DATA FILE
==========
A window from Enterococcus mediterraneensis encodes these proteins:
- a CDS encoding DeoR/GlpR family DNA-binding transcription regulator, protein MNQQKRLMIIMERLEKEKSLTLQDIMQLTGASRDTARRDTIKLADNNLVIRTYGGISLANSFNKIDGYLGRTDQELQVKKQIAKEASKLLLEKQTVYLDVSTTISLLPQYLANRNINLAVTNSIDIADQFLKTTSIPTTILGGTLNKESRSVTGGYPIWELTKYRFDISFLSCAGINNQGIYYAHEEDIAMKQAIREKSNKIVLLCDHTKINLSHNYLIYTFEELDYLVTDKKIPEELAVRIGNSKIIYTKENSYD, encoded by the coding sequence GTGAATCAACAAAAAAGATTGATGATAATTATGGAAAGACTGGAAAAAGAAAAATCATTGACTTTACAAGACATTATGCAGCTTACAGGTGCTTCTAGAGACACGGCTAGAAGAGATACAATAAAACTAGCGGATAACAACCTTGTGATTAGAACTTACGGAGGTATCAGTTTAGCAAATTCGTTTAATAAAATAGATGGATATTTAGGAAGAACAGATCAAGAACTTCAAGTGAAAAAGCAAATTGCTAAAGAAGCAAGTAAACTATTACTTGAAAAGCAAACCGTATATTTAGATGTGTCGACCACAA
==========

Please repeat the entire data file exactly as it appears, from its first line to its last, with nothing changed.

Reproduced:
A window from Enterococcus mediterraneensis encodes these proteins:
- a CDS encoding DeoR/GlpR family DNA-binding transcription regulator, protein MNQQKRLMIIMERLEKEKSLTLQDIMQLTGASRDTARRDTIKLADNNLVIRTYGGISLANSFNKIDGYLGRTDQELQVKKQIAKEASKLLLEKQTVYLDVSTTISLLPQYLANRNINLAVTNSIDIADQFLKTTSIPTTILGGTLNKESRSVTGGYPIWELTKYRFDISFLSCAGINNQGIYYAHEEDIAMKQAIREKSNKIVLLCDHTKINLSHNYLIYTFEELDYLVTDKKIPEELAVRIGNSKIIYTKENSYD, encoded by the coding sequence GTGAATCAACAAAAAAGATTGATGATAATTATGGAAAGACTGGAAAAAGAAAAATCATTGACTTTACAAGACATTATGCAGCTTACAGGTGCTTCTAGAGACACGGCTAGAAGAGATACAATAAAACTAGCGGATAACAACCTTGTGATTAGAACTTACGGAGGTATCAGTTTAGCAAATTCGTTTAATAAAATAGATGGATATTTAGGAAGAACAGATCAAGAACTTCAAGTGAAAAAGCAAATTGCTAAAGAAGCAAGTAAACTATTACTTGAAAAGCAAACCGTATATTTAGATGTGTCGACCACAA